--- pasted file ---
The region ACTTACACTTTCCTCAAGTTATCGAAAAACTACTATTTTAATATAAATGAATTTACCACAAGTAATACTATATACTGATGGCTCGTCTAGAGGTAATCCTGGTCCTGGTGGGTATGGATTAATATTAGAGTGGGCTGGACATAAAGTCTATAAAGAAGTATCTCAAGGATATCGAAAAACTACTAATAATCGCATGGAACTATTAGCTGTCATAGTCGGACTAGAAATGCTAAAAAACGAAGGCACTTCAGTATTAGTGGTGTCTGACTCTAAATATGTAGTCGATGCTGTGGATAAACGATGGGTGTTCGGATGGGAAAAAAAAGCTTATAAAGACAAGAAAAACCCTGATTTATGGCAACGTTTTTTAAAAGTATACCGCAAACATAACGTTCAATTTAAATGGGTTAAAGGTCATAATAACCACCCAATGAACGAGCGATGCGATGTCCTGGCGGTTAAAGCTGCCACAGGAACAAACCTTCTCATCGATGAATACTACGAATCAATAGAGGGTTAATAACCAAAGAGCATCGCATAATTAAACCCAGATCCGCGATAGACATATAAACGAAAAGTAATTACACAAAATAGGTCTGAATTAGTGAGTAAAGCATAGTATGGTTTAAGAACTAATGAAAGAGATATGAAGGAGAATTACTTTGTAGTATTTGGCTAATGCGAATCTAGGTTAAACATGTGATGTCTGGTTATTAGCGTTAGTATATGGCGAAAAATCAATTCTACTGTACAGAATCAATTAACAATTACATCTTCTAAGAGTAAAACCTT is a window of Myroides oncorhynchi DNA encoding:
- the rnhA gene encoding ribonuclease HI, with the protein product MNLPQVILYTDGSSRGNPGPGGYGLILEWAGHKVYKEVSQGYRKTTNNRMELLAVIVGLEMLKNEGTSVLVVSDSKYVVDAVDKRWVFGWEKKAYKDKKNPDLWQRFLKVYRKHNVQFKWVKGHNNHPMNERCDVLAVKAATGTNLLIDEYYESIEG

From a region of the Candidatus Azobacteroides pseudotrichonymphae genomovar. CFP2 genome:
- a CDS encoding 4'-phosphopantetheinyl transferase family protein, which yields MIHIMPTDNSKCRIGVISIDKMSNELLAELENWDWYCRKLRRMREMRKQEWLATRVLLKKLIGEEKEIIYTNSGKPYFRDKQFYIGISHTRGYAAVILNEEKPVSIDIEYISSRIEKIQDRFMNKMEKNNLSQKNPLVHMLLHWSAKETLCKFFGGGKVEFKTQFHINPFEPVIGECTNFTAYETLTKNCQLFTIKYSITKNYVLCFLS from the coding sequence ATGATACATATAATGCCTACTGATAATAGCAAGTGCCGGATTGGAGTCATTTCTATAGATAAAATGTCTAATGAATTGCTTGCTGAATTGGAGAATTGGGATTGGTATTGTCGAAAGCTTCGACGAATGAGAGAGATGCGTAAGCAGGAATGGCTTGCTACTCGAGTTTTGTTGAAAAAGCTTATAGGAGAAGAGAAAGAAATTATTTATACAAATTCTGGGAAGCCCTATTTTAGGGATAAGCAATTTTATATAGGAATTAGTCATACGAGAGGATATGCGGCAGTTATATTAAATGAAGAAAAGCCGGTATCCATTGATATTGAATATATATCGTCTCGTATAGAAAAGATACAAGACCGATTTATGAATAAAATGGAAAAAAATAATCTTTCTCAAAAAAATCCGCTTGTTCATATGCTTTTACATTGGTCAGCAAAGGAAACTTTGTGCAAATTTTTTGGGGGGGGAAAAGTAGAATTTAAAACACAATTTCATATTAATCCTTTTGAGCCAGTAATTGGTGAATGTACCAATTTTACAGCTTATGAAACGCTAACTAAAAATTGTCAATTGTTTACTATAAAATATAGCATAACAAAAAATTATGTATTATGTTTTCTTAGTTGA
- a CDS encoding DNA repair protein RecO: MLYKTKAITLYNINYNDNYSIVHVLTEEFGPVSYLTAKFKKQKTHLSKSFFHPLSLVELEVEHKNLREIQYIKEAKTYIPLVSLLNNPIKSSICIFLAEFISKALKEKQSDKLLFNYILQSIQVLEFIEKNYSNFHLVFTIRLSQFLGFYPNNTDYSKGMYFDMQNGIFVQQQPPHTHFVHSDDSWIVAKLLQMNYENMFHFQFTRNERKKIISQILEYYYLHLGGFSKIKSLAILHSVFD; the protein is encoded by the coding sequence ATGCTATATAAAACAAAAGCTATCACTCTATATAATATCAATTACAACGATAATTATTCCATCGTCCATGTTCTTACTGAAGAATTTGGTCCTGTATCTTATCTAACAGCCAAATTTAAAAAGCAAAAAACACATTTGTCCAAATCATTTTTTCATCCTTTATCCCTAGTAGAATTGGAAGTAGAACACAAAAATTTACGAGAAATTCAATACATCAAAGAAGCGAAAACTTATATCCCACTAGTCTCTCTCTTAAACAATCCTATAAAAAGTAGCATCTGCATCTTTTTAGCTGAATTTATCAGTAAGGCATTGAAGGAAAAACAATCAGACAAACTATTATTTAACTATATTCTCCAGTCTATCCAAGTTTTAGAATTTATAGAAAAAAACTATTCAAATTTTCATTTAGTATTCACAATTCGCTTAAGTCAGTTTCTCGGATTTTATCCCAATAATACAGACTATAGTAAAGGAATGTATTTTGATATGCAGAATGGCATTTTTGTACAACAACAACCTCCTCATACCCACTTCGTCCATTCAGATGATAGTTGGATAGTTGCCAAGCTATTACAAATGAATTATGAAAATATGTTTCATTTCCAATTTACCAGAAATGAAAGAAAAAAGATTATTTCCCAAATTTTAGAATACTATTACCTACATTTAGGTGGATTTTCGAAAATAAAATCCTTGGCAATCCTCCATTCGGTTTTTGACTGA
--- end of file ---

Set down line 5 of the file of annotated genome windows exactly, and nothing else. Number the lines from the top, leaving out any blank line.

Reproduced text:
- a CDS encoding DNA repair protein RecO: MLYKTKAITLYNINYNDNYSIVHVLTEEFGPVSYLTAKFKKQKTHLSKSFFHPLSLVELEVEHKNLREIQYIKEAKTYIPLVSLLNNPIKSSICIFLAEFISKALKEKQSDKLLFNYILQSIQVLEFIEKNYSNFHLVFTIRLSQFLGFYPNNTDYSKGMYFDMQNGIFVQQQPPHTHFVHSDDSWIVAKLLQMNYENMFHFQFTRNERKKIISQILEYYYLHLGGFSKIKSLAILHSVFD; the protein is encoded by the coding sequence ATGCTATATAAAACAAAAGCTATCACTCTATATAATATCAATTACAACGATAATTATTCCATCGTCCATGTTCTTACTGAAGAATTTGGTCCTGTATCTTATCTAACAGCCAAATTTAAAAAGCAAAAAACACATTTGTCCAAATCATTTTTTCATCCTTTATCCCTAGTAGAATTGGAAGTAGAACACAAAAATTTACGAGAAATTCAATACATCAAAGAAGCGAAAACTTATATCCCACTAGTCTCTCTCTTAAACAATCCTATAAAAAGTAGCATCTGCATCTTTTTAGCTGAATTTATCAGTAAGGCATTGAAGGAAAAACAATCAGACAAACTATTATTTAACTATATTCTCCAGTCTATCCAAGTTTTAGAATTTATAGAAAAAAACTATTCAAATTTTCATTTAGTATTCACAATTCGCTTAAGTCAGTTTCTCGGATTTTATCCCAATAATACAGACTATAGTAAAGGAATGTATTTTGATATGCAGAATGGCATTTTTGTACAACAACAACCTCCTCATACCCACTTCGTCCATTCAGATGATAGTTGGATAGTTGCCAAGCTATTACAAATGAATTATGAAAATATGTTTCATTTCCAATTTACCAGAAATGAAAGAAAAAAGATTATTTCCCAAATTTTAGAATACTATTACCTACATTTAGGTGGATTTTCGAAAATAAAATCCTTGGCAATCCTCCATTCGGTTTTTGACTGA